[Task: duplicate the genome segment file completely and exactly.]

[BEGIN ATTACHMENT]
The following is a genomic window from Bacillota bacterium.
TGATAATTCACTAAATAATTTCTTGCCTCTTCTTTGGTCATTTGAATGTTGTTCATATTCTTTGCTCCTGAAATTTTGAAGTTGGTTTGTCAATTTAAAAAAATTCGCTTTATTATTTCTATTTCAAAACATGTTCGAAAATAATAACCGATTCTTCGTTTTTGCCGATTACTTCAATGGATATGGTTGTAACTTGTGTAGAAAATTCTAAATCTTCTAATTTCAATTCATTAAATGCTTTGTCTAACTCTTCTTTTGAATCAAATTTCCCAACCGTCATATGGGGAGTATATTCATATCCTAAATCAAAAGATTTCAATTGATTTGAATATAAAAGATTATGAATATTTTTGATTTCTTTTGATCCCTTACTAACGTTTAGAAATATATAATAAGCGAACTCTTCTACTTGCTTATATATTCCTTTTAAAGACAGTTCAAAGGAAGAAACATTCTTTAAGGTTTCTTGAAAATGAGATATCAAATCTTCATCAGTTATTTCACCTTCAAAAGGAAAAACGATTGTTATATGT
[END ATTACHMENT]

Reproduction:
The following is a genomic window from Bacillota bacterium.
TGATAATTCACTAAATAATTTCTTGCCTCTTCTTTGGTCATTTGAATGTTGTTCATATTCTTTGCTCCTGAAATTTTGAAGTTGGTTTGTCAATTTAAAAAAATTCGCTTTATTATTTCTATTTCAAAACATGTTCGAAAATAATAACCGATTCTTCGTTTTTGCCGATTACTTCAATGGATATGGTTGTAACTTGTGTAGAAAATTCTAAATCTTCTAATTTCAATTCATTAAATGCTTTGTCTAACTCTTCTTTTGAATCAAATTTCCCAACCGTCATATGGGGAGTATATTCATATCCTAAATCAAAAGATTTCAATTGATTTGAATATAAAAGATTATGAATATTTTTGATTTCTTTTGATCCCTTACTAACGTTTAGAAATATATAATAAGCGAACTCTTCTACTTGCTTATATATTCCTTTTAAAGACAGTTCAAAGGAAGAAACATTCTTTAAGGTTTCTTGAAAATGAGATATCAAATCTTCATCAGTTATTTCACCTTCAAAAGGAAAAACGATTGTTATATGT